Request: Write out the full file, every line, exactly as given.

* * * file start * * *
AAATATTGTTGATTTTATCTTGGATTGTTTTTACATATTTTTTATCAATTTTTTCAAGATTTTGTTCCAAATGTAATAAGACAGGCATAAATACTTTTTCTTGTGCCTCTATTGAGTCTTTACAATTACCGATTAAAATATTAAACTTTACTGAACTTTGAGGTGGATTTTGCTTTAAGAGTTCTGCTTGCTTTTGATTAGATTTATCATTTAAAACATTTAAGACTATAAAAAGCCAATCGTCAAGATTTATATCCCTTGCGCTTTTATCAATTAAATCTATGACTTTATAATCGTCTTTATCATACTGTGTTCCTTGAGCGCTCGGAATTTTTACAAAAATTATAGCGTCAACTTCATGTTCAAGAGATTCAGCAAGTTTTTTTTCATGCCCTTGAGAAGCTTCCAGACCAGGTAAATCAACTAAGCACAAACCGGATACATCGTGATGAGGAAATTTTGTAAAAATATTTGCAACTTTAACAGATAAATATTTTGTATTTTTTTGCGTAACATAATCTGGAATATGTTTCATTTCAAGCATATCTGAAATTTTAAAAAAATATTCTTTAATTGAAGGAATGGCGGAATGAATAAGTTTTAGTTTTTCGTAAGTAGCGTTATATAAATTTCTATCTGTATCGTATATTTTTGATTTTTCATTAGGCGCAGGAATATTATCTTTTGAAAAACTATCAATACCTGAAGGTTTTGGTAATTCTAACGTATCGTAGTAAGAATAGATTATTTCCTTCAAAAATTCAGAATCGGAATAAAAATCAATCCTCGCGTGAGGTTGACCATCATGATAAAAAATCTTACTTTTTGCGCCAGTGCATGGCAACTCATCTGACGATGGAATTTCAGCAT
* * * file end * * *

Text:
AAATATTGTTGATTTTATCTTGGATTGTTTTTACATATTTTTTATCAATTTTTTCAAGATTTTGTTCCAAATGTAATAAGACAGGCATAAATACTTTTTCTTGTGCCTCTATTGAGTCTTTACAATTACCGATTAAAATATTAAACTTTACTGAACTTTGAGGTGGATTTTGCTTTAAGAGTTCTGCTTGCTTTTGATTAGATTTATCATTTAAAACATTTAAGACTATAAAAAGCCAATCGTCAAGATTTATATCCCTTGCGCTTTTATCAATTAAATCTATGACTTTATAATCGTCTTTATCATACTGTGTTCCTTGAGCGCTCGGAATTTTTACAAAAATTATAGCGTCAACTTCATGTTCAAGAGATTCAGCAAGTTTTTTTTCATGCCCTTGAGAAGCTTCCAGACCAGGTAAATCAACTAAGCACAAACCGGATACATCGTGATGAGGAAATTTTGTAAAAATATTTGCAACTTTAACAGATAAATATTTTGTATTTTTTTGCGTAACATAATCTGGAATATGTTTCATTTCAAGCATATCTGAAATTTTAAAAAAATATTCTTTAATTGAAGGAATGGCGGAATGAATAAGTTTTAGTTTTTCGTAAGTAGCGTTATATAAATTTCTATCTGTATCGTATATTTTTGATTTTTCATTAGGCGCAGGAATATTATCTTTTGAAAAACTATCAATACCTGAAGGTTTTGGTAATTCTAACGTATCGTAGTAAGAATAGATTATTTCCTTCAAAAATTCAGAATCGGAATAAAAATCAATCCTCGCGTGAGGTTGACCATCATGATAAAAAATCTTACTTTTTGCGCCAGTGCATGGCAACTCATCTGACGATGGAATTTCAGCAT